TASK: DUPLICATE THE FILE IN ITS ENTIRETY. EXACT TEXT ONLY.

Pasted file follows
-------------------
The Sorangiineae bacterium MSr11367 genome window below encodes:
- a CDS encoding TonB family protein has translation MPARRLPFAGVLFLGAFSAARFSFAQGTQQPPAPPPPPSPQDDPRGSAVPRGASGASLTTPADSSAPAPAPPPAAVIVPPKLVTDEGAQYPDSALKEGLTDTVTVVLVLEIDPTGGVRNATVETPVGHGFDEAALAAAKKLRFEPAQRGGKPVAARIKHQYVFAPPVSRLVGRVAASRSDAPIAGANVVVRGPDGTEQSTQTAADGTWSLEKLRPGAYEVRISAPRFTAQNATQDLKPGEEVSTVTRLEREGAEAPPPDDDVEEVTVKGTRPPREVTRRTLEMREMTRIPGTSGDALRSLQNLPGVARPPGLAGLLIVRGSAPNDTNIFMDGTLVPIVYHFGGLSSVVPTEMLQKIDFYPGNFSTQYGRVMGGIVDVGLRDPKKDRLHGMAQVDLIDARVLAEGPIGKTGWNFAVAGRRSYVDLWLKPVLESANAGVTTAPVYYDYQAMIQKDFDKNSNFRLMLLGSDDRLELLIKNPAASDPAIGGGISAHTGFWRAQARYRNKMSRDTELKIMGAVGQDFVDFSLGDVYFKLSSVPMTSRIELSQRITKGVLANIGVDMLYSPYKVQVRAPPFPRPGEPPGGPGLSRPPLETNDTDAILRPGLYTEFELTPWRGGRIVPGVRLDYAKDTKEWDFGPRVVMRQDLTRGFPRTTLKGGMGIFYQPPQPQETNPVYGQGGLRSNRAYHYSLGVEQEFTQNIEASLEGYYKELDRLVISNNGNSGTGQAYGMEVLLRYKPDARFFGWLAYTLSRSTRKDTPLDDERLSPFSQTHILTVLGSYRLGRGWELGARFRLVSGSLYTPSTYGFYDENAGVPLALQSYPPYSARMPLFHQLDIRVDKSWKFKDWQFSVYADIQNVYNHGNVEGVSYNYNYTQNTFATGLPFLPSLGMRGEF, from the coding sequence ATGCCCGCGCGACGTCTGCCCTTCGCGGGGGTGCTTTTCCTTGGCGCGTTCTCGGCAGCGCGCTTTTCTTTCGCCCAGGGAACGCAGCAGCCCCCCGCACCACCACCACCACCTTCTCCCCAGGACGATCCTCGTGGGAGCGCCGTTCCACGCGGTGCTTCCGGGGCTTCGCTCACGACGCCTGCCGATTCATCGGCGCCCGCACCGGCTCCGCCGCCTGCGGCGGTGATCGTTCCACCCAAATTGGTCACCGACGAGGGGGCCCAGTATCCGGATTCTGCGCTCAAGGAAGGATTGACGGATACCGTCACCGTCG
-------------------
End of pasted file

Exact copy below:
The Sorangiineae bacterium MSr11367 genome window below encodes:
- a CDS encoding TonB family protein has translation MPARRLPFAGVLFLGAFSAARFSFAQGTQQPPAPPPPPSPQDDPRGSAVPRGASGASLTTPADSSAPAPAPPPAAVIVPPKLVTDEGAQYPDSALKEGLTDTVTVVLVLEIDPTGGVRNATVETPVGHGFDEAALAAAKKLRFEPAQRGGKPVAARIKHQYVFAPPVSRLVGRVAASRSDAPIAGANVVVRGPDGTEQSTQTAADGTWSLEKLRPGAYEVRISAPRFTAQNATQDLKPGEEVSTVTRLEREGAEAPPPDDDVEEVTVKGTRPPREVTRRTLEMREMTRIPGTSGDALRSLQNLPGVARPPGLAGLLIVRGSAPNDTNIFMDGTLVPIVYHFGGLSSVVPTEMLQKIDFYPGNFSTQYGRVMGGIVDVGLRDPKKDRLHGMAQVDLIDARVLAEGPIGKTGWNFAVAGRRSYVDLWLKPVLESANAGVTTAPVYYDYQAMIQKDFDKNSNFRLMLLGSDDRLELLIKNPAASDPAIGGGISAHTGFWRAQARYRNKMSRDTELKIMGAVGQDFVDFSLGDVYFKLSSVPMTSRIELSQRITKGVLANIGVDMLYSPYKVQVRAPPFPRPGEPPGGPGLSRPPLETNDTDAILRPGLYTEFELTPWRGGRIVPGVRLDYAKDTKEWDFGPRVVMRQDLTRGFPRTTLKGGMGIFYQPPQPQETNPVYGQGGLRSNRAYHYSLGVEQEFTQNIEASLEGYYKELDRLVISNNGNSGTGQAYGMEVLLRYKPDARFFGWLAYTLSRSTRKDTPLDDERLSPFSQTHILTVLGSYRLGRGWELGARFRLVSGSLYTPSTYGFYDENAGVPLALQSYPPYSARMPLFHQLDIRVDKSWKFKDWQFSVYADIQNVYNHGNVEGVSYNYNYTQNTFATGLPFLPSLGMRGEF, from the coding sequence ATGCCCGCGCGACGTCTGCCCTTCGCGGGGGTGCTTTTCCTTGGCGCGTTCTCGGCAGCGCGCTTTTCTTTCGCCCAGGGAACGCAGCAGCCCCCCGCACCACCACCACCACCTTCTCCCCAGGACGATCCTCGTGGGAGCGCCGTTCCACGCGGTGCTTCCGGGGCTTCGCTCACGACGCCTGCCGATTCATCGGCGCCCGCACCGGCTCCGCCGCCTGCGGCGGTGATCGTTCCACCCAAATTGGTCACCGACGAGGGGGCCCAGTATCCGGATTCTGCGCTCAAGGAAGGATTGACGGATACCGTCACCGTCG